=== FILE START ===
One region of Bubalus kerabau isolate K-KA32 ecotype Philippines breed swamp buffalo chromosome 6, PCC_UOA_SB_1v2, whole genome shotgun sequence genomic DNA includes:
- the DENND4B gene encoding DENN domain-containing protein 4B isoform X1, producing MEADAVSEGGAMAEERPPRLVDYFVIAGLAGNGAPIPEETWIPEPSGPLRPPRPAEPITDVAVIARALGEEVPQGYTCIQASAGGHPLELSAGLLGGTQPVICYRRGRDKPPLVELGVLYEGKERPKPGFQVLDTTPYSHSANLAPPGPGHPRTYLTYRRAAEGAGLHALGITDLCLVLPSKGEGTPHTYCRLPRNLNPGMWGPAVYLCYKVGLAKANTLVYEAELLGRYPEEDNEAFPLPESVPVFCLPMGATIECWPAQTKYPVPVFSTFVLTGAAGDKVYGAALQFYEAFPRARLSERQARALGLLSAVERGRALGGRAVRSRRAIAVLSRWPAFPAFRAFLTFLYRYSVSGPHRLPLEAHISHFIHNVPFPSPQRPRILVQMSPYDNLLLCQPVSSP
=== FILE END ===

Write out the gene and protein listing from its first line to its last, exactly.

One region of Bubalus kerabau isolate K-KA32 ecotype Philippines breed swamp buffalo chromosome 6, PCC_UOA_SB_1v2, whole genome shotgun sequence genomic DNA includes:
- the DENND4B gene encoding DENN domain-containing protein 4B isoform X1, producing MEADAVSEGGAMAEERPPRLVDYFVIAGLAGNGAPIPEETWIPEPSGPLRPPRPAEPITDVAVIARALGEEVPQGYTCIQASAGGHPLELSAGLLGGTQPVICYRRGRDKPPLVELGVLYEGKERPKPGFQVLDTTPYSHSANLAPPGPGHPRTYLTYRRAAEGAGLHALGITDLCLVLPSKGEGTPHTYCRLPRNLNPGMWGPAVYLCYKVGLAKANTLVYEAELLGRYPEEDNEAFPLPESVPVFCLPMGATIECWPAQTKYPVPVFSTFVLTGAAGDKVYGAALQFYEAFPRARLSERQARALGLLSAVERGRALGGRAVRSRRAIAVLSRWPAFPAFRAFLTFLYRYSVSGPHRLPLEAHISHFIHNVPFPSPQRPRILVQMSPYDNLLLCQPVSSP